Peter Balvanz is a recent graduate from the Department of Health Behavior and Health Education (HBHE) at the Gillings School of Global Public Health.
A group of youth from Caswell County and UNC public health students Leilani Ogan, Jeff Quinn, and Peter Balvanz recently presented collaborative research at venues on the UNC campus and in Caswell County. The two groups had been using photovoice as a methodology for youth to explore what keeps them healthy and what gets in the way through photographs and discussions. The presentation at UNC occurred on April 28 during the HBHE capstone celebration day during which students, faculty, and members from the community listened to student work taking place over the past school year. As the youth were viewed as integral co-researchers in the community-based participatory research modality, they were invited and received permission to assist with the presentation.
Youth co-presenters were in for a full day. In addition to helping present research findings, the trip provided them an opportunity to go on a campus tour, receive information on college, learn more about the field of public health, and how their assistance in the photovoice project could be used to influence the health of their own community and others alike. Youth from Caswell County had an early departure to arrive in Chapel Hill for the 9:15 am presentation. Six youth took the stage with public health students to present findings from the project and interact with audience members through a question and answer session. Post-presentation the group of participants met with representatives from the HBHE department and the Office of Student Affairs to learn about college programs before taking a campus tour. In addition to visiting class rooms, dorms, and dining halls, participants also ran into Tyler Zeller and received the requisite autograph. The day concluded with a celebratory lunch at Top of the Hill. A few of the girls were daring enough during the lunch to sample calamari and fried pickles.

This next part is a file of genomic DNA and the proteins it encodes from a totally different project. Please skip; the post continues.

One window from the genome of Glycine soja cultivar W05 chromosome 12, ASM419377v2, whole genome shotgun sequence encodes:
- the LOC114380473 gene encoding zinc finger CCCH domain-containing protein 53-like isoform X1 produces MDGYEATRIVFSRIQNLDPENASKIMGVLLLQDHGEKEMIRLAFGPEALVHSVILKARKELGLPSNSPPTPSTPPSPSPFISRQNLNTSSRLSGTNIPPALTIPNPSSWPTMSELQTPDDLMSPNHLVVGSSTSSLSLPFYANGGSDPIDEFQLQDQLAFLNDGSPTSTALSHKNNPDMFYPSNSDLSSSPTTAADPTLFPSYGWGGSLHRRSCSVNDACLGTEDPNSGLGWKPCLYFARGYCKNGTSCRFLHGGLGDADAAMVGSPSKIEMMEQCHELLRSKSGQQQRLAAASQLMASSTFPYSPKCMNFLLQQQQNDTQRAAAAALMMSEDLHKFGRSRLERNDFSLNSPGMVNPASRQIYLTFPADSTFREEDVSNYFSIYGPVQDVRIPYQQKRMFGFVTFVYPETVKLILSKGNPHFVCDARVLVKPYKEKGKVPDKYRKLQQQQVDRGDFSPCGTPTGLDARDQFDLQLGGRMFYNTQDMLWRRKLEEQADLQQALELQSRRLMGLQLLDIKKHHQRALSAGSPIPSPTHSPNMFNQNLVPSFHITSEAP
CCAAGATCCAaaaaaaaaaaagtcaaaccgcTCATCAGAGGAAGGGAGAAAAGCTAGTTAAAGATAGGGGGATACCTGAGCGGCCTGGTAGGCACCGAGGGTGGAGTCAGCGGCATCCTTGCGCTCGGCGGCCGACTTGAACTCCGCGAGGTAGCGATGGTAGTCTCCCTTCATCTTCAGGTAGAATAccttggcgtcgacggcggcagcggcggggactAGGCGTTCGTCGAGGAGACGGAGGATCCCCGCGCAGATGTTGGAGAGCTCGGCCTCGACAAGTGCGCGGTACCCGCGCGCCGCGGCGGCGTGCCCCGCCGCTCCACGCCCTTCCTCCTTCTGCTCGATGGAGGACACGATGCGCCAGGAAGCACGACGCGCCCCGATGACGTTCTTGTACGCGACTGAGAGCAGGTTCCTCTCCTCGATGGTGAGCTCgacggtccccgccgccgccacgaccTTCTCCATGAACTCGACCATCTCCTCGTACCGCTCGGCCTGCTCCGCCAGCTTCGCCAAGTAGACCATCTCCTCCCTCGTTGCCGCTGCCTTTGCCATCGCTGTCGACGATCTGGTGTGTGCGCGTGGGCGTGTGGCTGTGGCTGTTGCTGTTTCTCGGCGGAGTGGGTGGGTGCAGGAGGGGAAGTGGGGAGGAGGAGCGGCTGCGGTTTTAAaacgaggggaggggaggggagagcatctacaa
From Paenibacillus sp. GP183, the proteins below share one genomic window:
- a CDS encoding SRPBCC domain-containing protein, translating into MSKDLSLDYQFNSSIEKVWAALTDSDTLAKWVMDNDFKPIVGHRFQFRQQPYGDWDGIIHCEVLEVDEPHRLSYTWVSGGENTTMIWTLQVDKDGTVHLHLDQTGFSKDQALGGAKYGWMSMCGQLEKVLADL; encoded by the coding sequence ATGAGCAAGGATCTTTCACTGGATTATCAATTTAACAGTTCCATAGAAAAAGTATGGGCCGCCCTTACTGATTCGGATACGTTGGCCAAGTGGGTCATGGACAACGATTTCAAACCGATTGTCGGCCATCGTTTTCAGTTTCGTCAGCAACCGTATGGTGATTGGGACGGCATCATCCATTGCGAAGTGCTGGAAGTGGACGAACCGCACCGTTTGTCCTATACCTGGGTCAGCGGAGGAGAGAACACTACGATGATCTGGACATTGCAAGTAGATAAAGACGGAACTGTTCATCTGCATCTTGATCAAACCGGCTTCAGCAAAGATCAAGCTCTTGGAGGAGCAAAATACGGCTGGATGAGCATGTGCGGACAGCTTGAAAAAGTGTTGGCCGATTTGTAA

Public health students working on this study were invited to present with youth participants during a round table conversation held on May 11 involving youth from the area and community members. For this presentation, held at Dillard Middle School, 16”x20” posters of a photograph with accompanying quotes were printed for a display. Members of the audience were encouraged to view the posters in the time before the presentation.
Due to an unexpectedly younger majority in the audience, public health students improvised the presentation to be more interactive, and an extension of the research project. Middle school youth in the audience identified with many issues presented, including fear of being near dilapidated buildings that invite individuals to loiter and engage in unhealthy behaviors. During this discussion one youth pointed out the irony of an ABC store placement as one enters town directly next to a sign that reads “Welcome to Yanceyville.”
Potential exists to further conversations on health based off of the results of this project. We have begun discussions with different community members regarding a temporary display of the posters with the possibility of making it interactive with project participants.